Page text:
It used to be all the pulp and hardboiled P.I.s were hard-drinking white men who helped good-looking dames with their pistol, calloused fists, with their wits hidden under a fedora. It seems the new stereotype is a alcoholic haunted by the bad things he or she has seen and done. The new assistant isn’t a pretty little brunette typist or a street-wise mercenary, but rather a good-looking hacker.
The Stranger in the Room is part of that new tradition. Keye Street is an adopted Chinese-American, ex-FBI, recovering alcoholic P.I. with a fashionable hacker sidekick, a handsome Atlanta cop boyfriend, a Very Southern family (including gay African-American adoptive brother), and a strung out, high-strung mess of a cousin. Which makes it sound like Williams had a politically-correct checklist she was working from, but it doesn’t really read that way once she’s introduced everyone.
In fact, even Keye pokes fun at herself for the swirl of diversity surrounding her. It both reflects modern society and slides a little too far into perfect: The mother’s issues and Keye’s confusion over why a woman like her would adopt such outwardly different children feels real. And the like-interests that hold these ordinarily divergent people together counts for a lot. I say that because, even in South Florida, which touts itself as some sort of swirl of colors and cultures, people largely tend to keep to what makes them feel comfortable, at home, and safe. It’s in work groups, and meetings, interest-based gatherings, that you see the spectrum.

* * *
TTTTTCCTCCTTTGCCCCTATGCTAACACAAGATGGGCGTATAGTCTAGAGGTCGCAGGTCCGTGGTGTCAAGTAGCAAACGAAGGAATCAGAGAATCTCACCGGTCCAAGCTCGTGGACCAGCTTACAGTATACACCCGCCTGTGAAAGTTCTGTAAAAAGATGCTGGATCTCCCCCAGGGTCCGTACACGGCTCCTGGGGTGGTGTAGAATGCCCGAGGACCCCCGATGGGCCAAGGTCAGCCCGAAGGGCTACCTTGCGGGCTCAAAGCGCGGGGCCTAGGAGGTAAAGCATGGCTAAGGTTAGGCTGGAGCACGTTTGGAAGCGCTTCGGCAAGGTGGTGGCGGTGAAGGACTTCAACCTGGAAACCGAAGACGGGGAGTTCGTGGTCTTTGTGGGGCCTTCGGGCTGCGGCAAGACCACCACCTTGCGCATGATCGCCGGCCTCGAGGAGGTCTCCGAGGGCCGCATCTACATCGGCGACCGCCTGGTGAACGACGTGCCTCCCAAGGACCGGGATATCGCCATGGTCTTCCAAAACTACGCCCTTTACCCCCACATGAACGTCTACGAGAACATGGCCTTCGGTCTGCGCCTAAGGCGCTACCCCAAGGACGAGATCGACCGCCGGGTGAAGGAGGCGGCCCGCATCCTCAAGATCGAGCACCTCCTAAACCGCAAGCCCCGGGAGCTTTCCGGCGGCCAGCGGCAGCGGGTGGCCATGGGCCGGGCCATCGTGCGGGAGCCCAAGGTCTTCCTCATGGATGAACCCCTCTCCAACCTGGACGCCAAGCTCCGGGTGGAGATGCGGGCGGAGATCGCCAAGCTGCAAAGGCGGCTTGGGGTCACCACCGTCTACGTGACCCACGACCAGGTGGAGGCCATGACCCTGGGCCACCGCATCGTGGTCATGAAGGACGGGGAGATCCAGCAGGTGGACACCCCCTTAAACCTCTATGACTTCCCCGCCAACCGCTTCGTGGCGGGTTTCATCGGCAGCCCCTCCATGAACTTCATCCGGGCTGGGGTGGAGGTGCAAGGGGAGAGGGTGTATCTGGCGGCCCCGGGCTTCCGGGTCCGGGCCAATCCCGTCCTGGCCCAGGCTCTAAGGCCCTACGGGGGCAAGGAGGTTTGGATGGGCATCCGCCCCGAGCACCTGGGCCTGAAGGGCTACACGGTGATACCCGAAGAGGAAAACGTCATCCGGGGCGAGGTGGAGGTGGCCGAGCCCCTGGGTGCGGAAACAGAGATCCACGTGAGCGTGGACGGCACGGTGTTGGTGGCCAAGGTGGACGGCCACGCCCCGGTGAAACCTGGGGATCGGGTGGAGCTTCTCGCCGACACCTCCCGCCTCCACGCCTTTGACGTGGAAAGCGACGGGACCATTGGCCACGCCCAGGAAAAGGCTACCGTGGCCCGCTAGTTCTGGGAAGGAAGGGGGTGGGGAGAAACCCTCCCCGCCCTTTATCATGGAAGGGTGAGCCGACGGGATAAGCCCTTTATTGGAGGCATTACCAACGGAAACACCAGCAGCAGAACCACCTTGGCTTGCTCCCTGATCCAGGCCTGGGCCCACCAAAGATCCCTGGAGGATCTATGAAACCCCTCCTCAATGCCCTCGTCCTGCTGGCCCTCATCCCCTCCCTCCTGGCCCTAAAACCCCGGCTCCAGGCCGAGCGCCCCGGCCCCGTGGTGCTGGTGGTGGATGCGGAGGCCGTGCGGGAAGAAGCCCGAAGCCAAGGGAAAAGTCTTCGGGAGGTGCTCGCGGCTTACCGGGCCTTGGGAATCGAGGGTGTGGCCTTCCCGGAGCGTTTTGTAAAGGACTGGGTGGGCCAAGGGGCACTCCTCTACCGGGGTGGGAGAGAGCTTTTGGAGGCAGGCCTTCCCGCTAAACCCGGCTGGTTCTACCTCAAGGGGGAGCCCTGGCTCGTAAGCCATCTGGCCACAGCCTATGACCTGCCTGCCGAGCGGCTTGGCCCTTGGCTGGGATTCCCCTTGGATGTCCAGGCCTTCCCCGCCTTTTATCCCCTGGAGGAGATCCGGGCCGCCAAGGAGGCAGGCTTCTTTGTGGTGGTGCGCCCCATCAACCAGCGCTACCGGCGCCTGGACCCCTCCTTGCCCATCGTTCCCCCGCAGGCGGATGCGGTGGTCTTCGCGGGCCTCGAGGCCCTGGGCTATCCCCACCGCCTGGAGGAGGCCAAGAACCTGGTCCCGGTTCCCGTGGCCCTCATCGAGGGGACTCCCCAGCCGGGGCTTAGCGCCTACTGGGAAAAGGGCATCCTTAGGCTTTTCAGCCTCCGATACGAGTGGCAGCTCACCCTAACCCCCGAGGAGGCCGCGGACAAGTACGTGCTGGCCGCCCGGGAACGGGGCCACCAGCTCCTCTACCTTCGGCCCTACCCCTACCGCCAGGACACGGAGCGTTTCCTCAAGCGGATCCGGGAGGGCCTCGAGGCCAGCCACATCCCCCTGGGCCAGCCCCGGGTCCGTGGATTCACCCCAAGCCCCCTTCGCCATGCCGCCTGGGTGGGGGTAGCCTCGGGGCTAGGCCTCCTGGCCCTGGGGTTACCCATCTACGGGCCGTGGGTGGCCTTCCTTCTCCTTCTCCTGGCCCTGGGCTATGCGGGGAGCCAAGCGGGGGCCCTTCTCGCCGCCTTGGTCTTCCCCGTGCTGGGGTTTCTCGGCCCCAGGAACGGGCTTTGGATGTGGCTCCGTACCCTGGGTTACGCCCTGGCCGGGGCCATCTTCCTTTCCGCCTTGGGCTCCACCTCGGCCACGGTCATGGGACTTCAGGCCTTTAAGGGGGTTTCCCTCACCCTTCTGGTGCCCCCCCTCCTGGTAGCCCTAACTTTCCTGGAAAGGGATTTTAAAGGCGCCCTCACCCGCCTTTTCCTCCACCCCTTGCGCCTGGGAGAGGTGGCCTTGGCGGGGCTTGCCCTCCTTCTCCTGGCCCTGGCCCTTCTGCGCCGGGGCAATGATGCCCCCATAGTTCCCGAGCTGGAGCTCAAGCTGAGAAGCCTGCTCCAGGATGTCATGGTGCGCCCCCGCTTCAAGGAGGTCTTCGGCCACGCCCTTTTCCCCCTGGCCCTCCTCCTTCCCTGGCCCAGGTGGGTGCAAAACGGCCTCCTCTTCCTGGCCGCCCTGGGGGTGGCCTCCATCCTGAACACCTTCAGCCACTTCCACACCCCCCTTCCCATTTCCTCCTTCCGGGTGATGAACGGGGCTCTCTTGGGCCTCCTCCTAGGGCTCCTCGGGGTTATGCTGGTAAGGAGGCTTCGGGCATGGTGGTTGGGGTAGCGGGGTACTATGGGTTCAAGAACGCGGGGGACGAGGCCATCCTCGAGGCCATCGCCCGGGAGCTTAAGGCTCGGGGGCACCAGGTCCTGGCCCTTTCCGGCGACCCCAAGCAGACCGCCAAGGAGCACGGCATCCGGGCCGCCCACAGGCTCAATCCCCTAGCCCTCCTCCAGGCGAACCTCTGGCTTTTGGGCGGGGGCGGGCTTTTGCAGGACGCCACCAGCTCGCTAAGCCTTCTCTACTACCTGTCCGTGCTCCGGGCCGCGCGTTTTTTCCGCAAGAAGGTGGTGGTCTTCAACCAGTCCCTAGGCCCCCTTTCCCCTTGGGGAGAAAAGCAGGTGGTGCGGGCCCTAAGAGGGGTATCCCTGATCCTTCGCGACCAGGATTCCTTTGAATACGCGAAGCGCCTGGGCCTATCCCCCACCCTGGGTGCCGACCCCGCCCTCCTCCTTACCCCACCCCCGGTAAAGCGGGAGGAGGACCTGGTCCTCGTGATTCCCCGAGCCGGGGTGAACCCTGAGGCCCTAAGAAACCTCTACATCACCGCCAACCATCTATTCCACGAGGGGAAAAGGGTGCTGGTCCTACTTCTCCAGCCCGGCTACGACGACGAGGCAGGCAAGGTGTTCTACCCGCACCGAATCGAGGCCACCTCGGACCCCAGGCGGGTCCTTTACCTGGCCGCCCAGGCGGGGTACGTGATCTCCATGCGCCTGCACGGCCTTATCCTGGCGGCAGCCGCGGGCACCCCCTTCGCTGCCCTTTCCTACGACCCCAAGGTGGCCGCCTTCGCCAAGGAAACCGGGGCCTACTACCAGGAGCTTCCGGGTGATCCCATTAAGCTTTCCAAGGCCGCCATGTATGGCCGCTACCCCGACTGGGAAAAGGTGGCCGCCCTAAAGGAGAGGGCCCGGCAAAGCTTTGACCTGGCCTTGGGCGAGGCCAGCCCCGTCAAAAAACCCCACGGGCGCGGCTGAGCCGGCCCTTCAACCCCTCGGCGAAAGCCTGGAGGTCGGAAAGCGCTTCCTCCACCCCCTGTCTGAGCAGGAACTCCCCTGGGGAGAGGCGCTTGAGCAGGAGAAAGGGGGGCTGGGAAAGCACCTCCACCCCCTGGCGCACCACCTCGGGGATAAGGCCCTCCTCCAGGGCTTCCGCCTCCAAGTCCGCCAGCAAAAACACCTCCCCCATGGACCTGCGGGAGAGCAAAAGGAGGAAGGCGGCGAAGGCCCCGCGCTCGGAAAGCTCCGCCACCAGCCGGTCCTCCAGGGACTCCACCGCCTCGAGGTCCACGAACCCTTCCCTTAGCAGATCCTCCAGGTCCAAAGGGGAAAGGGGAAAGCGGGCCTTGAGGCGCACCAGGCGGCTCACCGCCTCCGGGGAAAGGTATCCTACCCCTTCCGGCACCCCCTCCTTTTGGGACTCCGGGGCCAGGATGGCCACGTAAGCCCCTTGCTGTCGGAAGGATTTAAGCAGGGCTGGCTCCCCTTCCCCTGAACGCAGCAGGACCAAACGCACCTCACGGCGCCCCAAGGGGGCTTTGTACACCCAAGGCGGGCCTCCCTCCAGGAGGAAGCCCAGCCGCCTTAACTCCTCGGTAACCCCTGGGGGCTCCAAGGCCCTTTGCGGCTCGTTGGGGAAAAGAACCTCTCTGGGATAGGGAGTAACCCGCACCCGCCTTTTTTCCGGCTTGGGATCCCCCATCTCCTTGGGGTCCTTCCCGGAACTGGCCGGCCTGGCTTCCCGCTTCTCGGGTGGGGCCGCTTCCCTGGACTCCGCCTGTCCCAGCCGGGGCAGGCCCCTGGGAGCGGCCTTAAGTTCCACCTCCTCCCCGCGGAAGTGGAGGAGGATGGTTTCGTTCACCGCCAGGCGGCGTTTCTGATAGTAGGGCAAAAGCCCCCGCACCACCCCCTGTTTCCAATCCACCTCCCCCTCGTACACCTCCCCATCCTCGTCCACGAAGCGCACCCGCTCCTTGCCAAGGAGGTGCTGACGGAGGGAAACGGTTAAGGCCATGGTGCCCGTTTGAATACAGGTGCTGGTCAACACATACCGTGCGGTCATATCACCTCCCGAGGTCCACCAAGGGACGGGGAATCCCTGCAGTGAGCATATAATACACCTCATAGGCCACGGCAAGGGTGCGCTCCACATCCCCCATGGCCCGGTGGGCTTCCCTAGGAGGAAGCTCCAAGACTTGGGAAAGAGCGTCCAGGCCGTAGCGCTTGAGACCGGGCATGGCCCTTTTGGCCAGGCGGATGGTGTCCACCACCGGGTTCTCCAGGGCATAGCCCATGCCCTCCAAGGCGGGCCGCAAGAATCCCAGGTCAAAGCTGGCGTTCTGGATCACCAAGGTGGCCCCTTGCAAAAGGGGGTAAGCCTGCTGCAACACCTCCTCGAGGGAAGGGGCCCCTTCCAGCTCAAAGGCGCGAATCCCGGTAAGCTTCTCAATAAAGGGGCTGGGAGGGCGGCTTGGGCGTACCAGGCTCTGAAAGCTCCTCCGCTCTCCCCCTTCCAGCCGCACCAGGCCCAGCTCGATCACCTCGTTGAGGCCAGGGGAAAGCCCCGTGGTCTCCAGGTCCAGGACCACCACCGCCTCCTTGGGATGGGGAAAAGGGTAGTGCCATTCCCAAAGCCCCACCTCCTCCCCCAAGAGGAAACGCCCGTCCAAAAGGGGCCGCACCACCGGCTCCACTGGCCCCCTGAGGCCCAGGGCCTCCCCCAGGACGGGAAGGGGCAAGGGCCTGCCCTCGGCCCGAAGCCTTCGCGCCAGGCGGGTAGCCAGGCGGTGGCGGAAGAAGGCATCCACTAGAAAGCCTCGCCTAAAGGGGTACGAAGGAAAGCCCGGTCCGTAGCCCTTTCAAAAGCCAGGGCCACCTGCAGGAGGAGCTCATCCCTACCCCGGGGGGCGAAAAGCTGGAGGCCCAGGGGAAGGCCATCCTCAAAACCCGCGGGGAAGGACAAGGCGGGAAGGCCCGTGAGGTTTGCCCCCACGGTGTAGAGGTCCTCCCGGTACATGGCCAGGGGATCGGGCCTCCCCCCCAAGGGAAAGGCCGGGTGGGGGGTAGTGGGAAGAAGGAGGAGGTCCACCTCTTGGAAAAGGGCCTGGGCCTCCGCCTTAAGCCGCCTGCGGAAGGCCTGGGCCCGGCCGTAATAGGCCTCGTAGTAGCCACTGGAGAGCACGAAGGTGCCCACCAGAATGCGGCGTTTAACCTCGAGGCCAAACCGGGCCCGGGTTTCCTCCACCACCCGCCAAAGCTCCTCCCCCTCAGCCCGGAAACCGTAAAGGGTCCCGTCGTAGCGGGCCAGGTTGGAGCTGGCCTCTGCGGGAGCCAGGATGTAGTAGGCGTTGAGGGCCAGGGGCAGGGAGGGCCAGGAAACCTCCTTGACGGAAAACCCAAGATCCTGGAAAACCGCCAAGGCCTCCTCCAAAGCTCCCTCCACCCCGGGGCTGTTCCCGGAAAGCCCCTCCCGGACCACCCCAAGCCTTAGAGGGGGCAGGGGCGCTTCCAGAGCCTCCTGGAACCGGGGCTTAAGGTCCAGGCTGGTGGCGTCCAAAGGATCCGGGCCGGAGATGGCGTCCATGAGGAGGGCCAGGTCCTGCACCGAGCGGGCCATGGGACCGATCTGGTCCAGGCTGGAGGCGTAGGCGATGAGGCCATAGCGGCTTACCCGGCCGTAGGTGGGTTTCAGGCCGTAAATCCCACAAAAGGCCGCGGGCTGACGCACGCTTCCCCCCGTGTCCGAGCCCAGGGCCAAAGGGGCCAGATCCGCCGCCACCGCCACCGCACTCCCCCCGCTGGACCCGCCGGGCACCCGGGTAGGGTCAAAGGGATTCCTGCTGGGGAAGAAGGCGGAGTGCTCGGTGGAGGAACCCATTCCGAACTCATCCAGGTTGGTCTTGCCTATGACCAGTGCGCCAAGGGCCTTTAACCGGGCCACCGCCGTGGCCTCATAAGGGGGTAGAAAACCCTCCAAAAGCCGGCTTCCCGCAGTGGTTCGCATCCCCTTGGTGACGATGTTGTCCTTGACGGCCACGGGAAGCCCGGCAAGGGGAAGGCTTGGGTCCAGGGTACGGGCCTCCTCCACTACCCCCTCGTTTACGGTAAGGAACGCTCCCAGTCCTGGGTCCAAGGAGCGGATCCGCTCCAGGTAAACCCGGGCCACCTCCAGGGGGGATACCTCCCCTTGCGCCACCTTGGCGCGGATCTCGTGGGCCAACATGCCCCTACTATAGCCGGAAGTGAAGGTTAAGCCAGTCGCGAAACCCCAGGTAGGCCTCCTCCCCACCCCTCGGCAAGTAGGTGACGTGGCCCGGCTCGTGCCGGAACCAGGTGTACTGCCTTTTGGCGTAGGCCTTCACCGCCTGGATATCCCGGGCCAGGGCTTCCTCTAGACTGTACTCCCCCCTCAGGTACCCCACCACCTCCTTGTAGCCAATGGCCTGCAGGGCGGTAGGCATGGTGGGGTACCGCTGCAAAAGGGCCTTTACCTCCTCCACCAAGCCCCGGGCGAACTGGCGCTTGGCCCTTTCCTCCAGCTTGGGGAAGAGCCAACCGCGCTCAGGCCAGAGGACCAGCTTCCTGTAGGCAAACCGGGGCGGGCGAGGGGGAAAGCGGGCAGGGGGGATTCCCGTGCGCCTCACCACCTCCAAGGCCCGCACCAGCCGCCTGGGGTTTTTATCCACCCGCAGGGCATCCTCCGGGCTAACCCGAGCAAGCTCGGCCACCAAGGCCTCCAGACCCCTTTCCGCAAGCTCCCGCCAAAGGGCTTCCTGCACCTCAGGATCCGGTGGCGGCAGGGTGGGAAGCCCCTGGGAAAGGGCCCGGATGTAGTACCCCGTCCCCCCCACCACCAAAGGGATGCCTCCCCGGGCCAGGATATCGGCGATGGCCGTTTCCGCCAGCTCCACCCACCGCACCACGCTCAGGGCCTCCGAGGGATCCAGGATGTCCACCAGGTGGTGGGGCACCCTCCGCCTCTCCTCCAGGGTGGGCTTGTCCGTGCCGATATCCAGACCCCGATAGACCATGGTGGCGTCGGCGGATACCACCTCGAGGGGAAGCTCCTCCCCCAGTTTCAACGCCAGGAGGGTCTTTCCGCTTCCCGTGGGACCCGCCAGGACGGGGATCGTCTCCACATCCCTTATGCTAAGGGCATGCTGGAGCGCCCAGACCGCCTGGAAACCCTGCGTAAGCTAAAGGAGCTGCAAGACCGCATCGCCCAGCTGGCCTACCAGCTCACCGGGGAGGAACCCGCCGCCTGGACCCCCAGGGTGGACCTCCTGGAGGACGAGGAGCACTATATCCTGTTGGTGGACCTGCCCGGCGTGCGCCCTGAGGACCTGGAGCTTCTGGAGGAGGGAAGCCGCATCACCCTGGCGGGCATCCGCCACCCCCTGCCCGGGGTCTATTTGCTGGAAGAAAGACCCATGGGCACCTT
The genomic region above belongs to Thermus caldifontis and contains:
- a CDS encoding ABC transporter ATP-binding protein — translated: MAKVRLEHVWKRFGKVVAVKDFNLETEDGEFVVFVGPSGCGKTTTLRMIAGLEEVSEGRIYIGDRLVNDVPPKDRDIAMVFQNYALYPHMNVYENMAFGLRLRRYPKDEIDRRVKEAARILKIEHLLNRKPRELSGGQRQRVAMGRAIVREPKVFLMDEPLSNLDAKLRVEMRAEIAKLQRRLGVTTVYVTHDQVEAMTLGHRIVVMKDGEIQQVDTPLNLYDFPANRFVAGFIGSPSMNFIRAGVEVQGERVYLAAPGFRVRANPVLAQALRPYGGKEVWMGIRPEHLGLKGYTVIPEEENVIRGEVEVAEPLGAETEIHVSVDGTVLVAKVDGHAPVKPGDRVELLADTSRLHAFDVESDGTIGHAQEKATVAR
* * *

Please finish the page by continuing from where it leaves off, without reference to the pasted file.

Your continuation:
But I digress. Which, is apropos in a way, since the whole subplot of this book feels like a digression. And yet, yet!, it was perhaps more interesting and entertaining than the primary stalker-as-maybe-serial-killer plot. Not that there was anything wrong with the stalker plot. It was well done and peppered with all the right red herrings and suspense. It’s just, serial killers are everywhere in fiction. Urns full of chicken feed and cement? That’s not so common. And the old woman they meet along the way could easily be played by Betty White. She’s fantastic even when her entrenched redneckian tendencies make you cringe.
Pros: Keye and her assistant are likeable and her alcoholism reads realistically. The crematorium plot is a good mix of icky and funny. There’s pretty much something for everyone; it’s humorous, suspenseful, diverse and well-plotted.
Cons: Keye’s issues with alcohol, and by extension sweets – which she’s replaced her former addiction with – will make you take a trip to either the liquor store or the donut shop in the same way reading about hamburgers makes you crave a vegan portobello burger. (Just me? Okay, nevermind.)
Bottom line: You may want to start with Williams’ first Keye Street book – so many references made it seem intriguing – but it’s not really necessary. Either way, it’s a fun read. Perfect for Labor Day.